Here there are no boundaries, no nations, no colours and no creeds. Here we are timeless beings amidst the stars that made us. We are stardust.
I am both the lover and the beloved.
Set me as a seal upon your heart,
As a seal upon your arm
The maiden makes a request – that her lover commits to her in both his heart and his life. She asks for his seal, to bind them together in this life and the world to come.
The fear of commitment runs deep. We love people who refuse to commit to us. We commit to people whom we do not love. We love one person, whilst we marry another.
You let me into your home, and not your heart. You let me into your heart, but not your life.
We surrender desire for the shackles of duty. We do our duty and bury our heartfelt desires.
My lover gives me his seal. I have become his beloved.
For love is as strong as death,
Jealousy as cruel as the grave
Even all-powerful and inescapable death cannot and does not diminish the bond of love. It survives in our souls – and lives on as a part of us even after we part ways.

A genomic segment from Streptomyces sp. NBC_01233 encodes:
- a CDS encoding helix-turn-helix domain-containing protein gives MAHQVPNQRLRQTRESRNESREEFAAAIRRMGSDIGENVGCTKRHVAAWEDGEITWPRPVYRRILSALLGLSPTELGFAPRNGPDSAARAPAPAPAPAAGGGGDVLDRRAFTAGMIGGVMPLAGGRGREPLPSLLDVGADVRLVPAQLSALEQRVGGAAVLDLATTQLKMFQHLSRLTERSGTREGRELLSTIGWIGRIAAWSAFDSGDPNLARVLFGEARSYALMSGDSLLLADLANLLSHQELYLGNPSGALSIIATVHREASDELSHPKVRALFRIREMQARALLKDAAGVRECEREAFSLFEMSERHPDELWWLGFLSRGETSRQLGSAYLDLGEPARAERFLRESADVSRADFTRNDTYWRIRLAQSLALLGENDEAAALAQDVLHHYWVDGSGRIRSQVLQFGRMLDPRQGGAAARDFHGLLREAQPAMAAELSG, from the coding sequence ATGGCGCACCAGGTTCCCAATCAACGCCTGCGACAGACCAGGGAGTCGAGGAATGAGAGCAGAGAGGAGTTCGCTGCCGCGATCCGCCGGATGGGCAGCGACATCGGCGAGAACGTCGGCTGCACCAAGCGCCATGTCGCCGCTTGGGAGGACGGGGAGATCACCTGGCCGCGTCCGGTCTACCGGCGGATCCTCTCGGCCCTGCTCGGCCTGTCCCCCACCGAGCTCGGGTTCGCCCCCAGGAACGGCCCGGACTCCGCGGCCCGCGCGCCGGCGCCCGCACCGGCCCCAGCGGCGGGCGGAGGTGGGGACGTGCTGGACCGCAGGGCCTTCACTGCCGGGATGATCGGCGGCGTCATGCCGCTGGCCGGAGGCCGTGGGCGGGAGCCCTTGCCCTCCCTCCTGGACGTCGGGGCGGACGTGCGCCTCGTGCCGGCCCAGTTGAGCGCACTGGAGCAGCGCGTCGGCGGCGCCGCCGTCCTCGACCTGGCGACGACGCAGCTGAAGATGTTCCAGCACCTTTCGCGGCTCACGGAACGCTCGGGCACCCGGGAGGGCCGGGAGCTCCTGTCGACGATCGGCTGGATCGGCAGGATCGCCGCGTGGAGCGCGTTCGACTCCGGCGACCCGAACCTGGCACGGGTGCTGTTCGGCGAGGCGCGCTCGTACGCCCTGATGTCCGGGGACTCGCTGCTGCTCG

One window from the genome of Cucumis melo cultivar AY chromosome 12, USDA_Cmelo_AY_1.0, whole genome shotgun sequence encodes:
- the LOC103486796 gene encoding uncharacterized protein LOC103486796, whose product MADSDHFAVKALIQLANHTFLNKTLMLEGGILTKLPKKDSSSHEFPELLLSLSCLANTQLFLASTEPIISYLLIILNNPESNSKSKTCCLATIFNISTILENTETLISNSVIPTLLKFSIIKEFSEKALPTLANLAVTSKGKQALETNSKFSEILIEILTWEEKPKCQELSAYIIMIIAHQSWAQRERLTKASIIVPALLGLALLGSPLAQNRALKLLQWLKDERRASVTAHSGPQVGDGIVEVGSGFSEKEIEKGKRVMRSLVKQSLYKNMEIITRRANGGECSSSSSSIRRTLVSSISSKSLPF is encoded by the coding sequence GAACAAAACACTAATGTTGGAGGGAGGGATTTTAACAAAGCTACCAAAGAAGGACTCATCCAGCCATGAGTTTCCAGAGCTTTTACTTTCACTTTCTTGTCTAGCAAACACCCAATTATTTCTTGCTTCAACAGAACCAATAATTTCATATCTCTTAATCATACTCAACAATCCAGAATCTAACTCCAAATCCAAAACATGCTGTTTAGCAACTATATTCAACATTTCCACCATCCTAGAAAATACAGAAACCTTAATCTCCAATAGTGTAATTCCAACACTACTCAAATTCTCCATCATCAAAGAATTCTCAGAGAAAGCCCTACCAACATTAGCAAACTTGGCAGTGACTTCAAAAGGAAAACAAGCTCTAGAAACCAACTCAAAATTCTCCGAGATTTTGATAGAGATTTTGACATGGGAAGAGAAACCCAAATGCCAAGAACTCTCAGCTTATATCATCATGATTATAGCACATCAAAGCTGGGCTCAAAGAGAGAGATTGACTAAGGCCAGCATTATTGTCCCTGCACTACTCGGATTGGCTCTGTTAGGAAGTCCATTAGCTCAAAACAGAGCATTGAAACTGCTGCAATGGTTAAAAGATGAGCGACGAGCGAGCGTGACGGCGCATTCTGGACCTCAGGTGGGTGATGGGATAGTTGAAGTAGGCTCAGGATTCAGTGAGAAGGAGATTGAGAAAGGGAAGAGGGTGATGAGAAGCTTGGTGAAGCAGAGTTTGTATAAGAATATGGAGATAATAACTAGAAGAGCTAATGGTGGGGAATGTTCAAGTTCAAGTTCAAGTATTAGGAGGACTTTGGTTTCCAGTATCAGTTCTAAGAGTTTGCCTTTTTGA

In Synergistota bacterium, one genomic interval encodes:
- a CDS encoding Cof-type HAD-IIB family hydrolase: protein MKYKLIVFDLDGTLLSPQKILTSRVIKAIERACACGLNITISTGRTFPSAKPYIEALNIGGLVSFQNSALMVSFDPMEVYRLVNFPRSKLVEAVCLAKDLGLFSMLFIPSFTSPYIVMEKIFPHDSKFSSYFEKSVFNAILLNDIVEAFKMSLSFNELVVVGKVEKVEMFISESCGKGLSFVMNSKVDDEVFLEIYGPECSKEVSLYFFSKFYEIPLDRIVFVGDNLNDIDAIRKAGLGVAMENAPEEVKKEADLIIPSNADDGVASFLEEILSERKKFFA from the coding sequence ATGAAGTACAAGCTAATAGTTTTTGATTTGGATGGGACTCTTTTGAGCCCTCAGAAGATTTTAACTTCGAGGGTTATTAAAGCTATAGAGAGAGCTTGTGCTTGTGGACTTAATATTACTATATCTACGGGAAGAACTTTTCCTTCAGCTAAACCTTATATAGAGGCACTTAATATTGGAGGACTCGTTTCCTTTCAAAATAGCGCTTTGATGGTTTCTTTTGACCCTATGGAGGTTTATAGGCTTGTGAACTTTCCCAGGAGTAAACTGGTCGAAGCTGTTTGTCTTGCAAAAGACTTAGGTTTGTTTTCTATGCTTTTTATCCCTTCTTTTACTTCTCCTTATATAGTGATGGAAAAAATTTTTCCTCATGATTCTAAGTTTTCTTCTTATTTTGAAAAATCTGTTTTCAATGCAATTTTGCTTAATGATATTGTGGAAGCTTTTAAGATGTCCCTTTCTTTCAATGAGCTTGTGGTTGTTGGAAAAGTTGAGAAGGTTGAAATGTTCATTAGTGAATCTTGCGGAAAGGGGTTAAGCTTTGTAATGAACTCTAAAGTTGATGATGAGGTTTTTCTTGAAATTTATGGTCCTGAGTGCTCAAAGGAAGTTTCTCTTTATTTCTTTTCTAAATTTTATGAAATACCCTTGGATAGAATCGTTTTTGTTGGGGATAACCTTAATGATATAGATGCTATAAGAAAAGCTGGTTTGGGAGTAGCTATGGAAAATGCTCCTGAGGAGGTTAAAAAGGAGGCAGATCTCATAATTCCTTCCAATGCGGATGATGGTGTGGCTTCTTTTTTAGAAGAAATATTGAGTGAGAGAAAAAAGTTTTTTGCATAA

Jealousy – the most primal of human emotions – is what drives us to make that commitment to one person and forsake all others. It is what drove the young maiden to ask her lover for his seal.
You are the only one for me.
Jealousy gently teases two souls to come together; and it is jealously that destroys everything when the seal is not strong enough to withstand the trials and tribulations that life inevitably brings.
That is why she asks for his seal, in both life and heart.
My love for you will survive death, he says.
He has become her beloved.
Its flames are flames of fire,
A most vehement flame.
The spark died, they say.
Was it true love or simple infatuation?
If you’ve ever lit a candle – you understand that even a tiny little light needs nutrients to survive. The fire in our souls need nourishment and care. The spark that once ignited us needs our utmost attention if it is to realise its true destiny – to grow into a most vehement flame.
The spark we do not nourish, will only consume us and turn to ash – or wither away and die.
But in that case, was it ever true love?
My love is stronger than death, he says.
He is hers and she is his.
Many waters cannot quench love,
Nor can the floods drown it.
No misfortune – even of the most heinous nature – can destroy love when it is pure. Pure love is such that even nature’s calamities cannot diminish its light or warmth. It is a spark of the divine that resides within us.